BLUEFIELD — The Mercer County Health Department’s needle exchange program has been offered since September 2019 and continues, but new legislation will “cripple” some programs and possibly end others.
Roger Topping, administrator of the health department, said the program did not go on hiatus during the pandemic, continuing to offer a “one for one” needle exchange, providing a clean needle to addicts in order to prevent the spread of diseases like Hepatitis C and HIV. In October 2020, Southern Highlands Mental Health Center came on board to provide counseling to those who ask for it.
“The West Virginia Legislature passed a new bill in the past legislative session that will cripple some needle exchange programs and many needle exchange programs will cease to exist,” Topping said. “With Mercer County being listed by the CDC as a potential outbreak county for HIV and with other counties experiencing outbreaks of HIV now, why would legislators pass a bill that surely will allow for the increase in HIV cases statewide? What are they thinking?”
The problem, according to critics of the legislation, is the stricter requirements that may lead to people using dirty needles and the requirements come at a time when the state is experiencing a surge in HIV cases.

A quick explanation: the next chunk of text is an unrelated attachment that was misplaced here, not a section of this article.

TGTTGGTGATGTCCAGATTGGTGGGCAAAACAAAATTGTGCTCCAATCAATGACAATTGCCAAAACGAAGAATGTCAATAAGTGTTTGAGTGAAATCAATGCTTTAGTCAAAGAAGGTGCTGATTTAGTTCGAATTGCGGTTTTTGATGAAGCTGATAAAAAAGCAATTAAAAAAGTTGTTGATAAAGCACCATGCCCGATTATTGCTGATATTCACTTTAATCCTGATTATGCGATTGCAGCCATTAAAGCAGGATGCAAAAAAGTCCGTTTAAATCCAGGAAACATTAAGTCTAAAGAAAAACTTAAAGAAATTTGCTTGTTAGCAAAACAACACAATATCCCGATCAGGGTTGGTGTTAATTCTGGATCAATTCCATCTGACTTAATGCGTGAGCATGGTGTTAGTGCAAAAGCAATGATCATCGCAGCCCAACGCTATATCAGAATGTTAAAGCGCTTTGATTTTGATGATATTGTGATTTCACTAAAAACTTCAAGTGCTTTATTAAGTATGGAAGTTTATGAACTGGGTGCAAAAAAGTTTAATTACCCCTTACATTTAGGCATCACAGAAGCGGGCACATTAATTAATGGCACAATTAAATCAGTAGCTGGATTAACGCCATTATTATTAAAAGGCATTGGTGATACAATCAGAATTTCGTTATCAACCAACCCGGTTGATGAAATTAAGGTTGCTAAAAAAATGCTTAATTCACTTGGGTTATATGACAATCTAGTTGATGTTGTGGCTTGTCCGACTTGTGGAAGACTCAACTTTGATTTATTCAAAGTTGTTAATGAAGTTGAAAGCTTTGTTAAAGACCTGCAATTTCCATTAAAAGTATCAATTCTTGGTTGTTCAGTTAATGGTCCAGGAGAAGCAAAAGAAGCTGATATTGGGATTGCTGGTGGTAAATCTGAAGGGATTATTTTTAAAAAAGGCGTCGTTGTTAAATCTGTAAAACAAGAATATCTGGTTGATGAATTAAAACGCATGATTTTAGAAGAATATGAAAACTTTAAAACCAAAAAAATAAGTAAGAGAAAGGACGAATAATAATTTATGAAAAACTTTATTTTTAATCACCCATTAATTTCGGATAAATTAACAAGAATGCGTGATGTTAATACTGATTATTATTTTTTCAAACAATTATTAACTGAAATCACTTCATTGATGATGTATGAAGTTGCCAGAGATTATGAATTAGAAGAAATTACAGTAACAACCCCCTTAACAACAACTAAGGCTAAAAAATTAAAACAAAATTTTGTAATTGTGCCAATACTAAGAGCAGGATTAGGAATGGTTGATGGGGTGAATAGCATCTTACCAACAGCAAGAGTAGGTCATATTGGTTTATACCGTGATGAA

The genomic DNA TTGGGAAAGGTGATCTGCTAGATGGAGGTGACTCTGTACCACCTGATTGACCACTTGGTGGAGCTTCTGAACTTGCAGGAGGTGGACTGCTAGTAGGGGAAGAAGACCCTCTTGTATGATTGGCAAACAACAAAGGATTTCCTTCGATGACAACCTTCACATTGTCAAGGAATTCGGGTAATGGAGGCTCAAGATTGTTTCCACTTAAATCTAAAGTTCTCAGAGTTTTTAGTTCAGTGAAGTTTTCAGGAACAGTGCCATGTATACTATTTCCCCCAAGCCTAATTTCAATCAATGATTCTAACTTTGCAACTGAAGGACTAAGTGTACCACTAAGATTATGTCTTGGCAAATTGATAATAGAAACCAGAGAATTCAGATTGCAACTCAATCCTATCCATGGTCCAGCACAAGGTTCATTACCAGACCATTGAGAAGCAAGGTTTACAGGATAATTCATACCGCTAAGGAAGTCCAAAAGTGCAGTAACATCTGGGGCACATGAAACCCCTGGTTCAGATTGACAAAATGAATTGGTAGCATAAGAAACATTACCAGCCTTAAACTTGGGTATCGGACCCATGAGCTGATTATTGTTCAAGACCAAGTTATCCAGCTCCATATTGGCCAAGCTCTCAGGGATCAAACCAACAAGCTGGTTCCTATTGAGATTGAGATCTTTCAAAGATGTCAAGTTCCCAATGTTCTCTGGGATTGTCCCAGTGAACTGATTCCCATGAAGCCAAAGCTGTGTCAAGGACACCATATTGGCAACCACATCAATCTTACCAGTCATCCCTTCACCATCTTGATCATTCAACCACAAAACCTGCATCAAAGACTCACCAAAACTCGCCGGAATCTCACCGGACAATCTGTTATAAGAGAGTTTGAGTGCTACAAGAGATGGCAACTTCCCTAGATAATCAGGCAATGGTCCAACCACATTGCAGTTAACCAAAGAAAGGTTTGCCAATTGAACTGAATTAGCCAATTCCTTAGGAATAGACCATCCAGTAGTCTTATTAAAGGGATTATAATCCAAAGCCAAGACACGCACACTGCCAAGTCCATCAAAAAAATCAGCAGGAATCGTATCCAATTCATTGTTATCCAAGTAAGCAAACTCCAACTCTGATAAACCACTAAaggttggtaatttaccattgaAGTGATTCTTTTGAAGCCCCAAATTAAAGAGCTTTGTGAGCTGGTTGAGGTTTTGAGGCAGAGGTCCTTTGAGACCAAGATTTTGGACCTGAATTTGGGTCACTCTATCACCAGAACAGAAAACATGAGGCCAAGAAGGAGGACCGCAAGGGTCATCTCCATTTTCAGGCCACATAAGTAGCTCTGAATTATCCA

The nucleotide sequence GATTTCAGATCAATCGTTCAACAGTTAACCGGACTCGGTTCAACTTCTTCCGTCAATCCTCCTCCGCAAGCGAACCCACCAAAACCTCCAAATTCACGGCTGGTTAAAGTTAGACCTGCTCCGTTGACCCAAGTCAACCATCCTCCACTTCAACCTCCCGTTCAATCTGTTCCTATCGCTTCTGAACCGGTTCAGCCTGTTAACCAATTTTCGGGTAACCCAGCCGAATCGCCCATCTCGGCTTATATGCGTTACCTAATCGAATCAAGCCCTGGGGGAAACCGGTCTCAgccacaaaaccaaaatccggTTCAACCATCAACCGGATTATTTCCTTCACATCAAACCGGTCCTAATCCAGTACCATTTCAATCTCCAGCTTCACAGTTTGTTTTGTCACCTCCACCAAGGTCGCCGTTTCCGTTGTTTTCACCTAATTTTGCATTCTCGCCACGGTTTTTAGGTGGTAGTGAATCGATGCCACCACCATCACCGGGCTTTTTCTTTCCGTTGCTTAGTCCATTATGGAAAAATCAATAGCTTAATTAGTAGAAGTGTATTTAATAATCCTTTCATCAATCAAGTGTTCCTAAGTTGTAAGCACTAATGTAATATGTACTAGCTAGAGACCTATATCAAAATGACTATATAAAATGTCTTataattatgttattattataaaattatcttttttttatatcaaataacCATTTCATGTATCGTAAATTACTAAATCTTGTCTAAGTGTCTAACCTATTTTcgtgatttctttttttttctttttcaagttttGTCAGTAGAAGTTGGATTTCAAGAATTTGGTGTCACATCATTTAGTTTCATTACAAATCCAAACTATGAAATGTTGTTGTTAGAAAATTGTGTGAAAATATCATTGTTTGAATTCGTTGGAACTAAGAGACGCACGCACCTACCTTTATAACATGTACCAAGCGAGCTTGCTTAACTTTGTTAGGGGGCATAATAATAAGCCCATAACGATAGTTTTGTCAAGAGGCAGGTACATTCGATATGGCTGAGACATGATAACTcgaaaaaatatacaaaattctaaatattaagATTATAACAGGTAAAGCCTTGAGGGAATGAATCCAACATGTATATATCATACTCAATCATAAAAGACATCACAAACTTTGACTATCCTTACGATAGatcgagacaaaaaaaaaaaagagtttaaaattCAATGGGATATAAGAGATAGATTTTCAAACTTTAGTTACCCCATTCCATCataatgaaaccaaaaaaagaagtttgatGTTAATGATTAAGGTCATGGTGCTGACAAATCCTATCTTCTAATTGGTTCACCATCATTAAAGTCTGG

Before Gov. Jim Justice signed Senate Bill 334 into law last week, the American Civil Liberties Union’s West Virginia chapter sent a letter on behalf of nearly 300 doctors, nurses, recovery coaches, clergy and others who work with people directly affected by injection drug use urging him to veto it.
The letter said the bill will wipe out exchange programs and result in more lives lost while West Virginia “has by far the nation’s highest death rate from drug overdoses.”
“West Virginia has been seen as a model nationwide for our rollout of the COVID-19 vaccine and our response to the pandemic. You wisely listened to public health professionals and the CDC when leading the state on these issues,” the letter said. “This is no less a public health crisis. People in this state are dying from HIV and other bloodborne diseases transmitted by injection drug use.”
Senate Bill 334 includes a myriad of “harm reduction” rules, including providing license application requirements and process; establishing program requirements; providing procedure for revocation or limitation of the syringe services programs and requiring a syringe services program to coordinate with health care providers.
Topping said a problem with the bill is also a requirement to add therapy and that may not be possible.
“They (therapists) may not be available and you have to shut down because you are required to have this therapy,” he said.
Justice did sign the bill and it will go into effect July 9.
— Contact Charles Boothe at cboothe@bdtonline. com